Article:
GOP Takes Control of House, Makes Major Gains in Senate
Disenchanted U.S. voters swept Democrats from power in the House of Representatives and strengthened the ranks of Senate Republicans on Tuesday in an election rout that dealt a sharp rebuke to President Barack Obama.
Two years after Obama won the White House, voter anxiety about the struggling economy and discontent with his leadership fueled big Republican gains that toppled Democratic House Speaker Nancy Pelosi from power and ushered in a new era of divided government.
NBC projected Republicans would pick up at least 50 House seats, more than the 39 they need for a majority that would elevate conservative John Boehner to House speaker, put Republicans in charge of House committees and slam the brakes on Obama's agenda.
It was the biggest shift in power at least since Republicans gained 54 House seats in 1994, when Democrat Bill Clinton was in the White House.
"Our new majority will be prepared to do things differently," Boehner told supporters at a Washington hotel. "It starts with cutting spending instead of increasing it, reducing the size of government instead of increasing it, and reforming the way Congress works."
Senate Democratic leader Harry Reid pulled out a win in the country's most high-profile Senate race after a heated re-election fight with Tea Party favorite Sharron Angle in Nevada.
Democrats also won key Senate races in West Virginia and California, where NBC projected Senator Barbara Boxer would win re-election, ensuring Democrats would retain at least a slender Senate majority.
Republican control of the House will likely spark legislative gridlock, weakening Obama's hand in fights over the extension of soon-to-expire income-tax cuts and the passage of comprehensive energy or immigration bills.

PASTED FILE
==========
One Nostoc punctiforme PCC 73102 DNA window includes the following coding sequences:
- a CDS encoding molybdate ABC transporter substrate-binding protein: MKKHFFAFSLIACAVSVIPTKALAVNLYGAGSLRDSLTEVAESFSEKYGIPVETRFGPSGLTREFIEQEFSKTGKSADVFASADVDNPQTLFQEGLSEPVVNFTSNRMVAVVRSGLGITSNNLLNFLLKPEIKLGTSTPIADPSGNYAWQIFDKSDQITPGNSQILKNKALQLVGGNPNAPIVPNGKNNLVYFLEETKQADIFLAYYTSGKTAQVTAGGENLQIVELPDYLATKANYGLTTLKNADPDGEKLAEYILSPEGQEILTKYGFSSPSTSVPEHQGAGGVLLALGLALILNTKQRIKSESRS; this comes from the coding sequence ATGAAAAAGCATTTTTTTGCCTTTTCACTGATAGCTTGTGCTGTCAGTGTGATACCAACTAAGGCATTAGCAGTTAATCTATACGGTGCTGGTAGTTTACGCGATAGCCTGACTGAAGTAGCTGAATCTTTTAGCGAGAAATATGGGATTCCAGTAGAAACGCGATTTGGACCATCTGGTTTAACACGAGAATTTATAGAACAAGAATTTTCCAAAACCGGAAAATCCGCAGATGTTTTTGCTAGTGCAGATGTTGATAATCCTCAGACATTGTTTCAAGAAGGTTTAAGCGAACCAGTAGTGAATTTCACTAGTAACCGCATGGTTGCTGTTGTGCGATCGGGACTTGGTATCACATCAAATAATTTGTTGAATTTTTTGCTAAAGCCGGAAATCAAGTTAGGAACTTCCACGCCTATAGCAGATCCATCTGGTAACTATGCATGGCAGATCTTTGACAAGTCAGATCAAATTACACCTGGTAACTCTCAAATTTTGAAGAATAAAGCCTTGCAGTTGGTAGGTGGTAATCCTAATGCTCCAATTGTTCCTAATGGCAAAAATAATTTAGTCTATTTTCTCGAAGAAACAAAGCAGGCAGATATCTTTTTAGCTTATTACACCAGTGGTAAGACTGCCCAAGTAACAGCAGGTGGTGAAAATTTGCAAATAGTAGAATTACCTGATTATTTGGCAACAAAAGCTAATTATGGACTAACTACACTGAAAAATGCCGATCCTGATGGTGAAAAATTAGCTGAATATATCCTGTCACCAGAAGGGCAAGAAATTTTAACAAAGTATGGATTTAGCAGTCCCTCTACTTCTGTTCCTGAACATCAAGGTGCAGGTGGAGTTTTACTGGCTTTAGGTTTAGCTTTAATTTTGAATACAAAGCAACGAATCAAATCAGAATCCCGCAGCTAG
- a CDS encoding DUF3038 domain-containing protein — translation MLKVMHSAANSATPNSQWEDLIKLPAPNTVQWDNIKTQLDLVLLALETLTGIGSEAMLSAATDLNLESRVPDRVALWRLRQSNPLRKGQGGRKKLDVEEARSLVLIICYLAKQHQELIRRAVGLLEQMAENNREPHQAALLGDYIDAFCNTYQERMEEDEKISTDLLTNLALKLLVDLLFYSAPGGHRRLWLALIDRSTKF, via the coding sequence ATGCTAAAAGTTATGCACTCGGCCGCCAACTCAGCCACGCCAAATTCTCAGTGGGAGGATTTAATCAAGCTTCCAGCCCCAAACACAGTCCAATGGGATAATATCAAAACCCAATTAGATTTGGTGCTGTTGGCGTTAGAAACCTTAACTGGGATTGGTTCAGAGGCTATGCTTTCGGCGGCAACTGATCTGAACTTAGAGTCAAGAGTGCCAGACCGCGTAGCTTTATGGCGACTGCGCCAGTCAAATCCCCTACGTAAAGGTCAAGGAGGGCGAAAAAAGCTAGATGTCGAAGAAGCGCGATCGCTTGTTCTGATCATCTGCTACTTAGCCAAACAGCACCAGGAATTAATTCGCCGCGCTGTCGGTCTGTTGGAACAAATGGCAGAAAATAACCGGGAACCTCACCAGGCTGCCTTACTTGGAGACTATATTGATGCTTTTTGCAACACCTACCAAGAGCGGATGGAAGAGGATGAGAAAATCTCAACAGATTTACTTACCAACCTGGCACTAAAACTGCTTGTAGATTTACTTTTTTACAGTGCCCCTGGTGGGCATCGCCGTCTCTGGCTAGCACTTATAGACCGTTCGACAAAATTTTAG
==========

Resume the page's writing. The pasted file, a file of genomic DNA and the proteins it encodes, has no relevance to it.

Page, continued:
"The ability of this administration to get major new programs done was already limited. This just seals the deal," said Jaret Seiberg, policy analyst with the investment advisory firm, Washington Research Group.
Stock futures pulled back from earlier gains as Republican chances of a Senate takeover waned. (Click here for the latest futures quotes)
With opinion polls favoring Republicans, markets had factored in a Republican House win and Senate Democratic hold.
Investors said the outcome of Wednesday's Federal Reserve meeting was of greater market importance. The Fed is expected to announce it will pump billions into the economy to speed the recovery.
All 435 House seats, 37 of the 100 Senate seats, and 37 of the 50 state governorships were at stake in Tuesday's voting.
Television networks said exit polls showed voters were deeply worried about the economy, with eight in every 10 voters saying it was a chief concern, and unhappy with Obama. Four of every 10 voters said they supported the Tea Party, and nearly three-quarters believed government did not function properly.
The Republican rout knocked nearly 30 Democratic incumbents out of the House, including veterans like Ike Skelton, chairman of the Armed Services Committee, and John Spratt, chairman of the Budget Committee.
In the Senate, Republicans picked up Democratic seats in Indiana, Wisconsin, North Dakota, Pennsylvania and Arkansas as well as Obama's former seat in Illinois.
Democrats held the late Robert Byrd's seat in West Virginia, Boxer won in California and Reid won in Nevada.
Florida Republican Marco Rubio and Kentucky Republican Rand Paul became the first Tea Party-backed candidates to win Senate seats, ensuring an influx of conservative views in the staid chamber.
Another Tea Party favorite, Republican Christine O'Donnell in Delaware, lost her race.
Anger over government spending and economic weakness gave rise to the Tea Party, a loosely organized conservative movement that backed a message of smaller government and lower taxes.
"It's a message that I will carry with me on day one. It's a message of fiscal sanity. It's a message of limited constitutional government and balanced budgets," Paul told supporters in Kentucky.